The crew had feared a “negative reaction” from President Kaczynski if they switched to the other airfield, investigators say.
MOSCOW – Russia has blamed the Smolensk air crash which killed the Polish president and nearly 100 other people in April on Polish pilot error.
The Polish crew failed to heed bad weather warnings because they were afraid of displeasing President Lech Kaczynski, Russian investigators said, BBC informs. The presence of Poland’s air force commander in the cockpit drove them to take “unjustified risk”, they said.
Polish officials criticised a draft version of the report last month. Russia’s handling of the disaster had previously been widely commended.
President Lech Kaczynski and 95 others, spanning the country’s military and political elite, were killed when their airliner came down in heavy fog near the western Russian city of Smolensk. There were no survivors. They had been on their way to a memorial ceremony for Poles massacred by Stalin’s secret police at Katyn during World War II.
Tatyana Anodina, head of the Inter-state Aviation Committee (Mak) in Moscow, told reporters that the final report had been handed to Polish colleagues. The Soviet-made Tu-154 plane, she said, had been in good condition when it took off from Warsaw en route to Smolensk’s Severny airport, and it suffered no engine or flight system failures. Before impact, there was no fire, explosion or other damage in the air, she continued.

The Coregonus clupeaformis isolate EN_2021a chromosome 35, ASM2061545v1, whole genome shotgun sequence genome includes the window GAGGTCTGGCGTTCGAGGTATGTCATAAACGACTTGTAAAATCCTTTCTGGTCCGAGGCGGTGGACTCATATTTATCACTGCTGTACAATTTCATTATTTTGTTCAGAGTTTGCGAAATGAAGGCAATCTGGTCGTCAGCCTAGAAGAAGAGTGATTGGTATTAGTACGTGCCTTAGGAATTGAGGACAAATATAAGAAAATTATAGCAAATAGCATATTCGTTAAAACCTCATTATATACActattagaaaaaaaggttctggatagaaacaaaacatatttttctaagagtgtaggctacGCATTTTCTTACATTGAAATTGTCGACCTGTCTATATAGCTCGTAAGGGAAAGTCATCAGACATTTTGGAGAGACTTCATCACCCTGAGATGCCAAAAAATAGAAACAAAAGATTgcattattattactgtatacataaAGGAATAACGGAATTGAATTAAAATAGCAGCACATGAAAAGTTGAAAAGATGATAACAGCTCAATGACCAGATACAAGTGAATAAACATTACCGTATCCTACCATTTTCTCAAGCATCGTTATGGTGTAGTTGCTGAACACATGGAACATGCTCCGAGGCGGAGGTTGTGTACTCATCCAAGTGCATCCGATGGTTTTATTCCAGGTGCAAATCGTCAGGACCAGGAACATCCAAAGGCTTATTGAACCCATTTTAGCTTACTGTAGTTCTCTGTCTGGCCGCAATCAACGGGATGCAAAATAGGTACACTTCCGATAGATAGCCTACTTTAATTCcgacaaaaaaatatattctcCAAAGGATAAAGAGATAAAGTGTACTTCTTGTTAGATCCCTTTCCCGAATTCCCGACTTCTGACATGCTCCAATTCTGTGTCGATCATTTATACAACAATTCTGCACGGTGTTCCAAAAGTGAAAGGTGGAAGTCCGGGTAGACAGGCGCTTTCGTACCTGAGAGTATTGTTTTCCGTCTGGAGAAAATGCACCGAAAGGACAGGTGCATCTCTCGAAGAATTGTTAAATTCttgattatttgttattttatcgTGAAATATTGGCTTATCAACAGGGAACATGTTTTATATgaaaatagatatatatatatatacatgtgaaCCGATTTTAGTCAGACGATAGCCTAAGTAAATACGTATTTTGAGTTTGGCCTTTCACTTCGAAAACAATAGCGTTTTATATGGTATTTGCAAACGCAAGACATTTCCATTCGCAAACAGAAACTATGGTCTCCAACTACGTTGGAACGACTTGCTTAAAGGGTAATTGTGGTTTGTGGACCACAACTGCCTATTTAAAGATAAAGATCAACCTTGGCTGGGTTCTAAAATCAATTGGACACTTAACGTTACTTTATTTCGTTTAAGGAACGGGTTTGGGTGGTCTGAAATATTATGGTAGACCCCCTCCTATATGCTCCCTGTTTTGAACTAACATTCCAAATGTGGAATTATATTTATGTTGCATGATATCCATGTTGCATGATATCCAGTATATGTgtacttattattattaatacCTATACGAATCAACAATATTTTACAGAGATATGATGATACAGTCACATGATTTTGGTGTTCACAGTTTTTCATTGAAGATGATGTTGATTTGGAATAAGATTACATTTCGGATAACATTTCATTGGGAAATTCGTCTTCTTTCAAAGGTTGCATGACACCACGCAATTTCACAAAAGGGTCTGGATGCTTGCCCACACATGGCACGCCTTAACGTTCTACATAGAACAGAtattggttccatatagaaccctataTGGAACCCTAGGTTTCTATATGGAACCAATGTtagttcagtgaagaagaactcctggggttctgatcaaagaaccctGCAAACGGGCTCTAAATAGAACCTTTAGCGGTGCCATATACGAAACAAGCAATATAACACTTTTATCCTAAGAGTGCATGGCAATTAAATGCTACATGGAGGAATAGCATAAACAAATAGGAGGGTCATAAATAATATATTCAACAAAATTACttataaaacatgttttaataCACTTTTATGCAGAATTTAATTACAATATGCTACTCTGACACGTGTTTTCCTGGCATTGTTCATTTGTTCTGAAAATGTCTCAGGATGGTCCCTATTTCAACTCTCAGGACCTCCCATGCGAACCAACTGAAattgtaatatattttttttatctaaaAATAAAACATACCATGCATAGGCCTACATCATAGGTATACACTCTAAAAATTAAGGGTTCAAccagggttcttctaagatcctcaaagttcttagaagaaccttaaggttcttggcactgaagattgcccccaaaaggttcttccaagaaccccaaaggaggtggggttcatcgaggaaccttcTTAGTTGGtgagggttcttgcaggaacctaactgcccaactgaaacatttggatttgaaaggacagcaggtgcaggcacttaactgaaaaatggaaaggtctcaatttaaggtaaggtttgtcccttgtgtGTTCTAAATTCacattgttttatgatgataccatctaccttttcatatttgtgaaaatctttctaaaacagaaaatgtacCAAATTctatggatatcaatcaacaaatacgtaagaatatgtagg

The disaster resulted directly, she said, from the crew’s failure to heed weather warnings and land at a different airport. “During the flight, the crew were repeatedly informed of inadequate weather conditions at the destination airport,” she said. “Despite this, the crew of the Tu-154 did not take a decision to switch to a back-up airfield. This may be considered as the start of the extreme situation aboard the plane.” The crew, she added, had feared a “negative reaction” from President Kaczynski if they switched to the other airfield. “The main passenger’s expected negative reaction… placed psychological pressure on crew members and influenced the decision to continue the landing,” she said.
Poland’s air force commander, Gen Andrzej Blasik, added to the pressure by entering the flight deck, Ms Anodina said.
“The presence of the Polish air force commander on the flight deck up to the aircraft’s impact with the ground put psychological pressure on the crew captain to decide on continuing descent in a situation of unjustified risk, dominated by the goal of making a landing at any cost,” she said.
According to pathology tests, alcohol was found in the blood of Gen Blasik in a concentration of 0.6 grams per litre – just above the drink-driving limit for most EU states.
At the news conference in Moscow, the Russian investigators played back a flight recorder tape of the pilots’ final minutes, including conversations with Russian air traffic controllers. Just before the recording ends, an automatic recorded message in English from the plane’s Terrain Awareness and Warning System can be heard exhorting the crew to “pull up, pull up”.